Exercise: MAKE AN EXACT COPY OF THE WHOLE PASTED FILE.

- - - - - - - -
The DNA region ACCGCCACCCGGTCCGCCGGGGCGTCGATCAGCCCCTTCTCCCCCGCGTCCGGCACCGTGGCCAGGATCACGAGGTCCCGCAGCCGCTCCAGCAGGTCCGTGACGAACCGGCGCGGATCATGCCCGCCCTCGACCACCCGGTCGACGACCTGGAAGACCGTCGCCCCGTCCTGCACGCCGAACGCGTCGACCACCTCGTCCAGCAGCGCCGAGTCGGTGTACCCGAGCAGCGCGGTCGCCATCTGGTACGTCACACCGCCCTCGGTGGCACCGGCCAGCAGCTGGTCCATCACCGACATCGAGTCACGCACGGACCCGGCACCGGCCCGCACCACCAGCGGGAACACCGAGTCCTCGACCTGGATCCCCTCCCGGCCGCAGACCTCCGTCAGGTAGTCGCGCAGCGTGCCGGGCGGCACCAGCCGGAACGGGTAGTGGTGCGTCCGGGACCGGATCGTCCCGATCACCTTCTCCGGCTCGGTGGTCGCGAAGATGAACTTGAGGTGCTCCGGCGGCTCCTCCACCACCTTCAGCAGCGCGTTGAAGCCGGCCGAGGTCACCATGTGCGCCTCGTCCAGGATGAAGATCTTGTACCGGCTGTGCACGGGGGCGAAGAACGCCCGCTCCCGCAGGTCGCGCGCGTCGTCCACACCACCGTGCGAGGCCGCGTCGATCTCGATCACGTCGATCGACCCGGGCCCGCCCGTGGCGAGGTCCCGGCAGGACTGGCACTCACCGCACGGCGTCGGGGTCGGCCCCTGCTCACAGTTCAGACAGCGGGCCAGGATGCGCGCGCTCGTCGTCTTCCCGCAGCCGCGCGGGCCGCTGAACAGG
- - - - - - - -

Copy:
The DNA region ACCGCCACCCGGTCCGCCGGGGCGTCGATCAGCCCCTTCTCCCCCGCGTCCGGCACCGTGGCCAGGATCACGAGGTCCCGCAGCCGCTCCAGCAGGTCCGTGACGAACCGGCGCGGATCATGCCCGCCCTCGACCACCCGGTCGACGACCTGGAAGACCGTCGCCCCGTCCTGCACGCCGAACGCGTCGACCACCTCGTCCAGCAGCGCCGAGTCGGTGTACCCGAGCAGCGCGGTCGCCATCTGGTACGTCACACCGCCCTCGGTGGCACCGGCCAGCAGCTGGTCCATCACCGACATCGAGTCACGCACGGACCCGGCACCGGCCCGCACCACCAGCGGGAACACCGAGTCCTCGACCTGGATCCCCTCCCGGCCGCAGACCTCCGTCAGGTAGTCGCGCAGCGTGCCGGGCGGCACCAGCCGGAACGGGTAGTGGTGCGTCCGGGACCGGATCGTCCCGATCACCTTCTCCGGCTCGGTGGTCGCGAAGATGAACTTGAGGTGCTCCGGCGGCTCCTCCACCACCTTCAGCAGCGCGTTGAAGCCGGCCGAGGTCACCATGTGCGCCTCGTCCAGGATGAAGATCTTGTACCGGCTGTGCACGGGGGCGAAGAACGCCCGCTCCCGCAGGTCGCGCGCGTCGTCCACACCACCGTGCGAGGCCGCGTCGATCTCGATCACGTCGATCGACCCGGGCCCGCCCGTGGCGAGGTCCCGGCAGGACTGGCACTCACCGCACGGCGTCGGGGTCGGCCCCTGCTCACAGTTCAGACAGCGGGCCAGGATGCGCGCGCTCGTCGTCTTCCCGCAGCCGCGCGGGCCGCTGAACAGG